Management consultants in the 1970s and 1980s even used this puzzle when making sales pitches to prospective clients.
In the 1970s, however, very few were even aware of its existence, even though it had been around for almost a century.
As impressive as that number is, it's only a glance at what's to come: Experts in the field of online relations say that dating sites are expected to account for nearly half of all hookups by 2014.
FILTER_VALIDATE_URL does not work with URNs, examples of valid URIs according to RFC3986 and if they are accepted by FILTER_VALIDATE_URL: [PASS] ftp://example.org/rfc/rfc1808[PASS] gopher://spinaltap.example.edu/00/Weather/California/Los Angeles [PASS] mailto:[email protected][PASS] news:comp.[PASS] telnet://example.edu/ [PASS] ldap://[2001:db8::7]/c=GB?
in the domain part, a comment in the source code (in ext/filter/logical_filters.c) justifies this rejection thus: * The regex below is based on a regex by Michael Rushton.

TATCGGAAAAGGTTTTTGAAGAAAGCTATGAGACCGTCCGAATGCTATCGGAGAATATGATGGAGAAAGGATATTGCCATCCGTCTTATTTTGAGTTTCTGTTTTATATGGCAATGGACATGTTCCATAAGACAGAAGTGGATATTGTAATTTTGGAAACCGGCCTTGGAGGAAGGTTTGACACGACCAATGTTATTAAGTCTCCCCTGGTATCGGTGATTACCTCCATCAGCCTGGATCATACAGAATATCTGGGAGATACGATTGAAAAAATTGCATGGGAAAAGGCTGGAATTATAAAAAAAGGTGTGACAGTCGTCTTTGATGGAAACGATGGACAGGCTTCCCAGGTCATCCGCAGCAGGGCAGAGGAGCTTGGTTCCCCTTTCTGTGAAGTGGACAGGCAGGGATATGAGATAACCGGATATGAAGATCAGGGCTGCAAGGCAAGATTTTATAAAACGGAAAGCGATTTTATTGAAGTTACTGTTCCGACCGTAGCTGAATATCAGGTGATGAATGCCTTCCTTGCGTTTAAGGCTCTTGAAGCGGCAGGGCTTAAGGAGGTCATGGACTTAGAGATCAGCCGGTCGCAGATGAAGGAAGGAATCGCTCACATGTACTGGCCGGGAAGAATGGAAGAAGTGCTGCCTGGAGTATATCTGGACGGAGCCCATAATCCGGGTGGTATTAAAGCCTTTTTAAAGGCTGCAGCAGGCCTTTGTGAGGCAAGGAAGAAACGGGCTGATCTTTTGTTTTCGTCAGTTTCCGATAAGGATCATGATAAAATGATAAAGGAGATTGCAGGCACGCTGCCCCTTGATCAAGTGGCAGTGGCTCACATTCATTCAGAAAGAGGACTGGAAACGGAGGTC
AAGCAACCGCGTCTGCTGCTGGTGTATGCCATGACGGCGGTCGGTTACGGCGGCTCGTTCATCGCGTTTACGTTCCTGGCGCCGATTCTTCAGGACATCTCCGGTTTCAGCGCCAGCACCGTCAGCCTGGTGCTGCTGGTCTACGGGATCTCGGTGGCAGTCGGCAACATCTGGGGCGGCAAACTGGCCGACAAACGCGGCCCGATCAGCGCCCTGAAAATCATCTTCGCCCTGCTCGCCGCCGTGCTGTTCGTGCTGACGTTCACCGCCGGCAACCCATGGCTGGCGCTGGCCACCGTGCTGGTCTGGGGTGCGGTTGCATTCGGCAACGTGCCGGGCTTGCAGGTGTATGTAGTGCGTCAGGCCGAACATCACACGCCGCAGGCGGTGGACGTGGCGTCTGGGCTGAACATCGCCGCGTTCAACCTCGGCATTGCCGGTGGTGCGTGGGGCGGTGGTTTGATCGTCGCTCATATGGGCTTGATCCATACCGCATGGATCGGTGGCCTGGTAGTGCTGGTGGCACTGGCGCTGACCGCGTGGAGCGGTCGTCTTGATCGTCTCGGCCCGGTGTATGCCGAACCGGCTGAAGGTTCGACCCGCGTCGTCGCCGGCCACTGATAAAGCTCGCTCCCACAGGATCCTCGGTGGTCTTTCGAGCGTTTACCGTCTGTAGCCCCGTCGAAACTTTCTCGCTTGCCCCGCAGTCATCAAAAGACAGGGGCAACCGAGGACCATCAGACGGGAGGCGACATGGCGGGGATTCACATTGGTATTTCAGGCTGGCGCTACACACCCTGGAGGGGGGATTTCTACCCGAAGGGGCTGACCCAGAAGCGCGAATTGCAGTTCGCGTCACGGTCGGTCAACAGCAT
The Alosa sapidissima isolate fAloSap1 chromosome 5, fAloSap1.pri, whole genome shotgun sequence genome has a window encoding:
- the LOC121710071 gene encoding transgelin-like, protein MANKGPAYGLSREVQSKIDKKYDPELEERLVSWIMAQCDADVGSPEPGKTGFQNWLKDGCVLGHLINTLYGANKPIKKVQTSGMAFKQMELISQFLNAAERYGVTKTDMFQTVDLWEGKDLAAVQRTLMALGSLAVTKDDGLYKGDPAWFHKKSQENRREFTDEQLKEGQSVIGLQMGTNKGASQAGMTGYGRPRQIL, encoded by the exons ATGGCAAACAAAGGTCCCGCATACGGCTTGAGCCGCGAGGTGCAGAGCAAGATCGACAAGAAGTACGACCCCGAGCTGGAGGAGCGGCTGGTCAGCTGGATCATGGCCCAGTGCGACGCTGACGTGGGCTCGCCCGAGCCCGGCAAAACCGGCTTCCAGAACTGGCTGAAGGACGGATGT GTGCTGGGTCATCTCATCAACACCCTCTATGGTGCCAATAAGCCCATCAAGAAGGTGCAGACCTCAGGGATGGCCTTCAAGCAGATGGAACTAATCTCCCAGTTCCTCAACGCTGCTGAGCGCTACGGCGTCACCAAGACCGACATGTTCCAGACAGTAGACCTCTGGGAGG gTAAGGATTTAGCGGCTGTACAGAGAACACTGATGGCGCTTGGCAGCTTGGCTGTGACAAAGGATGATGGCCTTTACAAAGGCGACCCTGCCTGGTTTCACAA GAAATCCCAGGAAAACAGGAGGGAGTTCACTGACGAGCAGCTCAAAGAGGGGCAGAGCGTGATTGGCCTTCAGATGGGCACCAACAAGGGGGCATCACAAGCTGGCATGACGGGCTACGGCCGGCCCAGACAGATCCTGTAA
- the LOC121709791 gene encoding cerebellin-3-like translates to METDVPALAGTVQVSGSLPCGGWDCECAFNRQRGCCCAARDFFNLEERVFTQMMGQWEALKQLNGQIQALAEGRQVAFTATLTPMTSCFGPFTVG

A few years ago, I posted a couple functions for validating email addresses using PHP.
This is a follow up post that provides a simpler method for validating both email addresses and URLs.
= "The email address can be no longer than 50 characters."; elseif (!
eregi($valid Email Expr, $form Vars["email"])) // The email must match the above regular expression $error String .= "The email address must be in the [email protected] format."; elseif (strlen($form Vars["email"]) 50) // The length cannot exceed 50 characters $error String .
The invention of gunpowder and printing in the Tang dynasty completed the Four Great Inventions.
Several reports from highly circulated American newspapers including the Boston Herald, the New York Times and the Chicago Tribune have attributed one in every four hookups within North America in 2012 to online dating.
I changed it to only consider routeable * addresses as valid.
Michael's regex considers [email protected] a valid address * which conflicts with section 2.3.5 of RFC 5321 which states that: * * Only resolvable, fully-qualified domain names (FQDNs) are permitted * when domain names are used in SMTP.
” “Sounds good to me,” I replied, “I’ll call Mathew out, and I think he’ll not refuse, he’s always had a “thing” for you!